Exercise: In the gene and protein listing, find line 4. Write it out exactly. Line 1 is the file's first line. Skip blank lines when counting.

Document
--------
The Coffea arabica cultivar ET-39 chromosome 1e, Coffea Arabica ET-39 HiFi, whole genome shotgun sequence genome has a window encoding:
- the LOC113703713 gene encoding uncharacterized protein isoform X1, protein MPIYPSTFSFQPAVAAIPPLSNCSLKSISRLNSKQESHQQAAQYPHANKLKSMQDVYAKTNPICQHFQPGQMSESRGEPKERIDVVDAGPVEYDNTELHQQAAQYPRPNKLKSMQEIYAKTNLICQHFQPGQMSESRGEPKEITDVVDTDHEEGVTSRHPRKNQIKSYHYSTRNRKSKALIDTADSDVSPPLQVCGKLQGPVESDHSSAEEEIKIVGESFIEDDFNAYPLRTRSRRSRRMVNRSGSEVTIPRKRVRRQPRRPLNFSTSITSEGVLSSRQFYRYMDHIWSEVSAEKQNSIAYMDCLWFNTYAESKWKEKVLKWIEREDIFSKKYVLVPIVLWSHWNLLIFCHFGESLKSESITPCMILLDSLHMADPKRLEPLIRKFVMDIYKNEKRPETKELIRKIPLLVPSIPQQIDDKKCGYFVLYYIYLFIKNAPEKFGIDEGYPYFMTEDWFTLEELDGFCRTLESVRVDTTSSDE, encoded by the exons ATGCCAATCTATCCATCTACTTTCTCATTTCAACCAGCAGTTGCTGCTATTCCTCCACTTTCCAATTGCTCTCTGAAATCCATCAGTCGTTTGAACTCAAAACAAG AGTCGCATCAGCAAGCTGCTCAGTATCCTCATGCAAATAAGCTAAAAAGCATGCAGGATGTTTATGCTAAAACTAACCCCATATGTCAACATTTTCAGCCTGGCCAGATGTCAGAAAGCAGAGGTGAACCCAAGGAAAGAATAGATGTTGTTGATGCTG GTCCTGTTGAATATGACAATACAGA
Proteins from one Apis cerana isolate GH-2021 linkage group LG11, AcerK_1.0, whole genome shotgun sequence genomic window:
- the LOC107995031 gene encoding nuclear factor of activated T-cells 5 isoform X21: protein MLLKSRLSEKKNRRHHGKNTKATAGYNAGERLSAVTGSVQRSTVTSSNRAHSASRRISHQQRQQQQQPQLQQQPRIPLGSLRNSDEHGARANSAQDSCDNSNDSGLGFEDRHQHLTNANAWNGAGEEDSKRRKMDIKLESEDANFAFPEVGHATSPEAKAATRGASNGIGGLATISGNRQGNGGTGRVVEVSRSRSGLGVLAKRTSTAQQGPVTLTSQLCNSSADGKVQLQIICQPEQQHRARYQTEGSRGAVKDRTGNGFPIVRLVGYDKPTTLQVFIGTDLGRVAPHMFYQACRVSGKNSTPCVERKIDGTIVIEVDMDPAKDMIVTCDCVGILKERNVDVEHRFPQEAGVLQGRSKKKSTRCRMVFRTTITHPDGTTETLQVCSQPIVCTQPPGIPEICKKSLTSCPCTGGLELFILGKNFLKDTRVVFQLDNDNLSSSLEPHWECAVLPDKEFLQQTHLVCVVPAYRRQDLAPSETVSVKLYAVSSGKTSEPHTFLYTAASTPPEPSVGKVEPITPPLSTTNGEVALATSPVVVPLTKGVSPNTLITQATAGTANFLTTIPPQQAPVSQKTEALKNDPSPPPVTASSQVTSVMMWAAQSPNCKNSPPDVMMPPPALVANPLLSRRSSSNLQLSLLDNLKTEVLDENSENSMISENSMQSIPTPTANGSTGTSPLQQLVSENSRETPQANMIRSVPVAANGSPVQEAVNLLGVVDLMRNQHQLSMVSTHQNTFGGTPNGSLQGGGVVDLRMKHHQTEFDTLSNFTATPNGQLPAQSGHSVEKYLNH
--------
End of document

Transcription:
- the LOC107995031 gene encoding nuclear factor of activated T-cells 5 isoform X21: protein MLLKSRLSEKKNRRHHGKNTKATAGYNAGERLSAVTGSVQRSTVTSSNRAHSASRRISHQQRQQQQQPQLQQQPRIPLGSLRNSDEHGARANSAQDSCDNSNDSGLGFEDRHQHLTNANAWNGAGEEDSKRRKMDIKLESEDANFAFPEVGHATSPEAKAATRGASNGIGGLATISGNRQGNGGTGRVVEVSRSRSGLGVLAKRTSTAQQGPVTLTSQLCNSSADGKVQLQIICQPEQQHRARYQTEGSRGAVKDRTGNGFPIVRLVGYDKPTTLQVFIGTDLGRVAPHMFYQACRVSGKNSTPCVERKIDGTIVIEVDMDPAKDMIVTCDCVGILKERNVDVEHRFPQEAGVLQGRSKKKSTRCRMVFRTTITHPDGTTETLQVCSQPIVCTQPPGIPEICKKSLTSCPCTGGLELFILGKNFLKDTRVVFQLDNDNLSSSLEPHWECAVLPDKEFLQQTHLVCVVPAYRRQDLAPSETVSVKLYAVSSGKTSEPHTFLYTAASTPPEPSVGKVEPITPPLSTTNGEVALATSPVVVPLTKGVSPNTLITQATAGTANFLTTIPPQQAPVSQKTEALKNDPSPPPVTASSQVTSVMMWAAQSPNCKNSPPDVMMPPPALVANPLLSRRSSSNLQLSLLDNLKTEVLDENSENSMISENSMQSIPTPTANGSTGTSPLQQLVSENSRETPQANMIRSVPVAANGSPVQEAVNLLGVVDLMRNQHQLSMVSTHQNTFGGTPNGSLQGGGVVDLRMKHHQTEFDTLSNFTATPNGQLPAQSGHSVEKYLNH